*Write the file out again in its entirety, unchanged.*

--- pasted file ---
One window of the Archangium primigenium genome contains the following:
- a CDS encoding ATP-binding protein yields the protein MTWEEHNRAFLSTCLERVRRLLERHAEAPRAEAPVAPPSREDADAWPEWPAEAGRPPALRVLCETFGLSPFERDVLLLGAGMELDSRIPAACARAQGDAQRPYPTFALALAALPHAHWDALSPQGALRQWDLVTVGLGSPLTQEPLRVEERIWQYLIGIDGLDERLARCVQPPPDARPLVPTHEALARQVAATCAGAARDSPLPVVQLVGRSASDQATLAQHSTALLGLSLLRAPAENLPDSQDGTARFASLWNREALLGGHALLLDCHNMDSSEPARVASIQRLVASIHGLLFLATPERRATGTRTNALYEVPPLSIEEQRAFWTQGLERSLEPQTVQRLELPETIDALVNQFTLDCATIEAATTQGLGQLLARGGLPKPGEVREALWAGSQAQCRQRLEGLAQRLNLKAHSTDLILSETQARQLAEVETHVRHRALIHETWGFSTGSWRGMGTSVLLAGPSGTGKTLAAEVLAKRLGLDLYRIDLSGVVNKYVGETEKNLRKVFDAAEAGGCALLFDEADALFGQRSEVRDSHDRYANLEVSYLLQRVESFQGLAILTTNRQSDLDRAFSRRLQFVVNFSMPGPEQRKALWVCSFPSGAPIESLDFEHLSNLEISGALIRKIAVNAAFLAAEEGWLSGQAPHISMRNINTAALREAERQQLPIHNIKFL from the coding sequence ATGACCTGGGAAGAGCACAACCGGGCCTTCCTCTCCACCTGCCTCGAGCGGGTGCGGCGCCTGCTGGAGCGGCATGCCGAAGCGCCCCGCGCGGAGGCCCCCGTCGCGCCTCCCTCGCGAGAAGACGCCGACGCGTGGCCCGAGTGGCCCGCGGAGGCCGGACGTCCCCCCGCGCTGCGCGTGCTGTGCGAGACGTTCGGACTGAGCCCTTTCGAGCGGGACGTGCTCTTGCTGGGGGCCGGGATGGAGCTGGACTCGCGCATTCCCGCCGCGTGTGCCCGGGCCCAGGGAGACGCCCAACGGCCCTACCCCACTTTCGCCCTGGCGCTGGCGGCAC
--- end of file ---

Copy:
One window of the Archangium primigenium genome contains the following:
- a CDS encoding ATP-binding protein yields the protein MTWEEHNRAFLSTCLERVRRLLERHAEAPRAEAPVAPPSREDADAWPEWPAEAGRPPALRVLCETFGLSPFERDVLLLGAGMELDSRIPAACARAQGDAQRPYPTFALALAALPHAHWDALSPQGALRQWDLVTVGLGSPLTQEPLRVEERIWQYLIGIDGLDERLARCVQPPPDARPLVPTHEALARQVAATCAGAARDSPLPVVQLVGRSASDQATLAQHSTALLGLSLLRAPAENLPDSQDGTARFASLWNREALLGGHALLLDCHNMDSSEPARVASIQRLVASIHGLLFLATPERRATGTRTNALYEVPPLSIEEQRAFWTQGLERSLEPQTVQRLELPETIDALVNQFTLDCATIEAATTQGLGQLLARGGLPKPGEVREALWAGSQAQCRQRLEGLAQRLNLKAHSTDLILSETQARQLAEVETHVRHRALIHETWGFSTGSWRGMGTSVLLAGPSGTGKTLAAEVLAKRLGLDLYRIDLSGVVNKYVGETEKNLRKVFDAAEAGGCALLFDEADALFGQRSEVRDSHDRYANLEVSYLLQRVESFQGLAILTTNRQSDLDRAFSRRLQFVVNFSMPGPEQRKALWVCSFPSGAPIESLDFEHLSNLEISGALIRKIAVNAAFLAAEEGWLSGQAPHISMRNINTAALREAERQQLPIHNIKFL from the coding sequence ATGACCTGGGAAGAGCACAACCGGGCCTTCCTCTCCACCTGCCTCGAGCGGGTGCGGCGCCTGCTGGAGCGGCATGCCGAAGCGCCCCGCGCGGAGGCCCCCGTCGCGCCTCCCTCGCGAGAAGACGCCGACGCGTGGCCCGAGTGGCCCGCGGAGGCCGGACGTCCCCCCGCGCTGCGCGTGCTGTGCGAGACGTTCGGACTGAGCCCTTTCGAGCGGGACGTGCTCTTGCTGGGGGCCGGGATGGAGCTGGACTCGCGCATTCCCGCCGCGTGTGCCCGGGCCCAGGGAGACGCCCAACGGCCCTACCCCACTTTCGCCCTGGCGCTGGCGGCAC